As the Wall Street Journal reported last month, Walgreens, the nation’s largest drugstore chain, in a drastic effort to curb the escalating costs of providing healthcare, plans to move more than 180,000 of its workers—and their families—into an online private insurance exchange.
By now, most healthcare providers should understand the importance of the flu vaccine in preventing influenza disease. Influenza, a contagious respiratory viral infection, is characterized by symptoms of cough, sore throat, runny or stuffy nose, headache, muscle aches, and fatigue.
Throughout history, people have looked upon others to be “good”—good neighbors, good coworkers, good teachers, good friends, and, in general, good people. To link the term “good” to pharmacy, we must be aware that past and present remedies (medications) can do good or cause harm.
Across the country and beyond, drug donation programs are quietly emerging as a practical channel to connect patients in need of assistance with unused prescription medications. The World Health Organization has developed international guidelines for humanitarian relief as a basis for national and institutional guidelines.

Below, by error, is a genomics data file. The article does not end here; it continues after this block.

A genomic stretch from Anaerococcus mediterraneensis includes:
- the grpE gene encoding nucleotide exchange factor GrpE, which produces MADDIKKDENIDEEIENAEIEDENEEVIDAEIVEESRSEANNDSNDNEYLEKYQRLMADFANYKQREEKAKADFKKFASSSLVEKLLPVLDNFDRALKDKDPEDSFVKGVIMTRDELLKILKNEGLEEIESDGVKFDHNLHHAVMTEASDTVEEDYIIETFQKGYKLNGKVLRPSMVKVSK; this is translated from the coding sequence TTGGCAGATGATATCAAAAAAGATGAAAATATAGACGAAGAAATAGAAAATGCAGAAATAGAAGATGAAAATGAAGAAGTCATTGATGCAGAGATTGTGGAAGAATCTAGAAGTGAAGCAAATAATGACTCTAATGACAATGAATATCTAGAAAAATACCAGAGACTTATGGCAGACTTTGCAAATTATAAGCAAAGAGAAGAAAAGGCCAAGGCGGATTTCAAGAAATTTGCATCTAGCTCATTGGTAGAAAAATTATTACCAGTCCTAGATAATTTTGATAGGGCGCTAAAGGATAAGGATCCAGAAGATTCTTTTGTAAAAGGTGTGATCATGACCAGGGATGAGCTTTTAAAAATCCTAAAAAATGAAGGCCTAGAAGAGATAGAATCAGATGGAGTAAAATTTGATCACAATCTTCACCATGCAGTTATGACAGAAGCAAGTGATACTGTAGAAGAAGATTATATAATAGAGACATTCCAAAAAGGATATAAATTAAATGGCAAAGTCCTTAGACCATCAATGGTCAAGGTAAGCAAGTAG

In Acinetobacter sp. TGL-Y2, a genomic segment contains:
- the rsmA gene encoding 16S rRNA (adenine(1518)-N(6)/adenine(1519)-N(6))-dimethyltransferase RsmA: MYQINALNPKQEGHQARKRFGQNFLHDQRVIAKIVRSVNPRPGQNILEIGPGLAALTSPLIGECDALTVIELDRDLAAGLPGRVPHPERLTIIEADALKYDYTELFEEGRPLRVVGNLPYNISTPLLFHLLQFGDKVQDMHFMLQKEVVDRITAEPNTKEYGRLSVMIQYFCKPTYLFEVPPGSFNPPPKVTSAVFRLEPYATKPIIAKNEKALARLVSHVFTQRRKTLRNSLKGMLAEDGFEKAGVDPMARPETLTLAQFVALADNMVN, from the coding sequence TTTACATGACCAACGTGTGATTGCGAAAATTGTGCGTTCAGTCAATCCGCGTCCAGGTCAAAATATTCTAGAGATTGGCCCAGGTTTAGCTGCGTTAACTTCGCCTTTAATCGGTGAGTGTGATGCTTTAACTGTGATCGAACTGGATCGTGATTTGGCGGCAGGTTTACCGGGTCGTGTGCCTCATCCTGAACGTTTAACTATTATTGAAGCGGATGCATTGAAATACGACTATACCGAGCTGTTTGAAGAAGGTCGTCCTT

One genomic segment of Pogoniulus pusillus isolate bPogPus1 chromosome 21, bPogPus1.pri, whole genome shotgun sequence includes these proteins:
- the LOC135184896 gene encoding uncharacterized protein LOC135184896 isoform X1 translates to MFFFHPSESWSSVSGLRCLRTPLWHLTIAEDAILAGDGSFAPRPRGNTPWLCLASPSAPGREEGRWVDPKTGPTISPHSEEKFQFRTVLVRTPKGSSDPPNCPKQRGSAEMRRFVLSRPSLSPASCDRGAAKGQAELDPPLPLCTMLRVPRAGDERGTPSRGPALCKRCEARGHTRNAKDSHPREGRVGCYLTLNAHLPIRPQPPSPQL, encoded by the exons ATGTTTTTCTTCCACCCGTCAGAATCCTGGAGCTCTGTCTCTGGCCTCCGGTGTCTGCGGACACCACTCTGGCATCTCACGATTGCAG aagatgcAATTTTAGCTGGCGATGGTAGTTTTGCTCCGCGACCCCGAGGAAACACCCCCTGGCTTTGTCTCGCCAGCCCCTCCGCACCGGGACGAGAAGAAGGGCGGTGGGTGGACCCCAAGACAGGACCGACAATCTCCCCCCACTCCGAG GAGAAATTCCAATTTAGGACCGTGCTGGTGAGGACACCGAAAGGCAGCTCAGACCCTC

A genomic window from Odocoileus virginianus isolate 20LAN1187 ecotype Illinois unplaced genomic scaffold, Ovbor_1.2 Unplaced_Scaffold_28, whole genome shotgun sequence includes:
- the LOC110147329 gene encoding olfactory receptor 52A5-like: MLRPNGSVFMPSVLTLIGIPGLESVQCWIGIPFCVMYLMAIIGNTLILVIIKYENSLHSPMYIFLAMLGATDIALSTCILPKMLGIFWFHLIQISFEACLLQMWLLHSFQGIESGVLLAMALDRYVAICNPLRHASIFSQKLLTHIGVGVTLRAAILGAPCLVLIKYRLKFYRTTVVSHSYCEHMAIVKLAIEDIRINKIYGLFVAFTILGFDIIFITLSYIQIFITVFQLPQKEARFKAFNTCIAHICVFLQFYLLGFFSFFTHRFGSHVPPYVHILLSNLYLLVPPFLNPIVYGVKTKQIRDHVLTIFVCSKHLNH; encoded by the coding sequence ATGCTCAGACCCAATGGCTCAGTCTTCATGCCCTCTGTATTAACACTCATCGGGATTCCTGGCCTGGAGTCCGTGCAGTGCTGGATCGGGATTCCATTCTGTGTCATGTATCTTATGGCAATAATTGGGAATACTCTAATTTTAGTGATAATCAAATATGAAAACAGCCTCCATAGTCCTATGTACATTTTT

If there were to be a major earthquake, flu outbreak, or terrorist attack in one or more of the nation’s largest cities tomorrow, gaining access to life-saving medications may seem impossible. Thankfully, the strategic national stockpile (SNS) is in place in case of an emergency.
Diabetes is an important disease state causing significant morbidity and mortality throughout the United States and worldwide. The current obesity epidemic, together with the US aging population, is fueling the rapid increase in diabetes prevalence.
Trends in the Dispensing of 90-Day-Supply Prescriptions at Retail Pharmacies: Implications for Improved Convenience and Access
The Pharmacist’s Emerging Role in Weight Management: A Look into New Prescription Weight-Loss Medications
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